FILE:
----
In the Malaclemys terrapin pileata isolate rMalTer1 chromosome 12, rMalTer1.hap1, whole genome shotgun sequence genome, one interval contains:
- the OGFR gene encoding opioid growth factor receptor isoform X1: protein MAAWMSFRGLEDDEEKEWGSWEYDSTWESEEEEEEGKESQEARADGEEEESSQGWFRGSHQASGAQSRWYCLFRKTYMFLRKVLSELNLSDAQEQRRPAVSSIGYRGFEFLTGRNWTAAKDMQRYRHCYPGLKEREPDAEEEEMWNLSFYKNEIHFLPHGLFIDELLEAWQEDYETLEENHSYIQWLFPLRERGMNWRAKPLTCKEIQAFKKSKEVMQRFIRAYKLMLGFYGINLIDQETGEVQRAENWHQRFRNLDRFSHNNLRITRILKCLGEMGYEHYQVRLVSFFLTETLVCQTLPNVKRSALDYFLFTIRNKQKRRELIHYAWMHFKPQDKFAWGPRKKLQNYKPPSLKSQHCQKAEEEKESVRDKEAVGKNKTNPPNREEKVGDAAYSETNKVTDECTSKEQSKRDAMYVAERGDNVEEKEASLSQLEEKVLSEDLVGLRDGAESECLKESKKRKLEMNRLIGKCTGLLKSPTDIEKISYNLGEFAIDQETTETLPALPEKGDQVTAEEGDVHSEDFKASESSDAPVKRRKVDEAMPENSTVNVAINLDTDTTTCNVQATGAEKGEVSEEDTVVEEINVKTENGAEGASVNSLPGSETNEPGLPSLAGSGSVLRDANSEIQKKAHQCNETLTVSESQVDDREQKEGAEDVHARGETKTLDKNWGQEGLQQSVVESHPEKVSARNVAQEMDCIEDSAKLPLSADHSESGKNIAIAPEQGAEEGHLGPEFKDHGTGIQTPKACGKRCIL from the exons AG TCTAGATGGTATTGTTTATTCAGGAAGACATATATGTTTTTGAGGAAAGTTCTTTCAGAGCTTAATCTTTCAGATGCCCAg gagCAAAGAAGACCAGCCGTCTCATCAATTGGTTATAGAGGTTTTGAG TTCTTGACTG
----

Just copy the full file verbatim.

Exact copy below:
In the Malaclemys terrapin pileata isolate rMalTer1 chromosome 12, rMalTer1.hap1, whole genome shotgun sequence genome, one interval contains:
- the OGFR gene encoding opioid growth factor receptor isoform X1: protein MAAWMSFRGLEDDEEKEWGSWEYDSTWESEEEEEEGKESQEARADGEEEESSQGWFRGSHQASGAQSRWYCLFRKTYMFLRKVLSELNLSDAQEQRRPAVSSIGYRGFEFLTGRNWTAAKDMQRYRHCYPGLKEREPDAEEEEMWNLSFYKNEIHFLPHGLFIDELLEAWQEDYETLEENHSYIQWLFPLRERGMNWRAKPLTCKEIQAFKKSKEVMQRFIRAYKLMLGFYGINLIDQETGEVQRAENWHQRFRNLDRFSHNNLRITRILKCLGEMGYEHYQVRLVSFFLTETLVCQTLPNVKRSALDYFLFTIRNKQKRRELIHYAWMHFKPQDKFAWGPRKKLQNYKPPSLKSQHCQKAEEEKESVRDKEAVGKNKTNPPNREEKVGDAAYSETNKVTDECTSKEQSKRDAMYVAERGDNVEEKEASLSQLEEKVLSEDLVGLRDGAESECLKESKKRKLEMNRLIGKCTGLLKSPTDIEKISYNLGEFAIDQETTETLPALPEKGDQVTAEEGDVHSEDFKASESSDAPVKRRKVDEAMPENSTVNVAINLDTDTTTCNVQATGAEKGEVSEEDTVVEEINVKTENGAEGASVNSLPGSETNEPGLPSLAGSGSVLRDANSEIQKKAHQCNETLTVSESQVDDREQKEGAEDVHARGETKTLDKNWGQEGLQQSVVESHPEKVSARNVAQEMDCIEDSAKLPLSADHSESGKNIAIAPEQGAEEGHLGPEFKDHGTGIQTPKACGKRCIL from the exons AG TCTAGATGGTATTGTTTATTCAGGAAGACATATATGTTTTTGAGGAAAGTTCTTTCAGAGCTTAATCTTTCAGATGCCCAg gagCAAAGAAGACCAGCCGTCTCATCAATTGGTTATAGAGGTTTTGAG TTCTTGACTG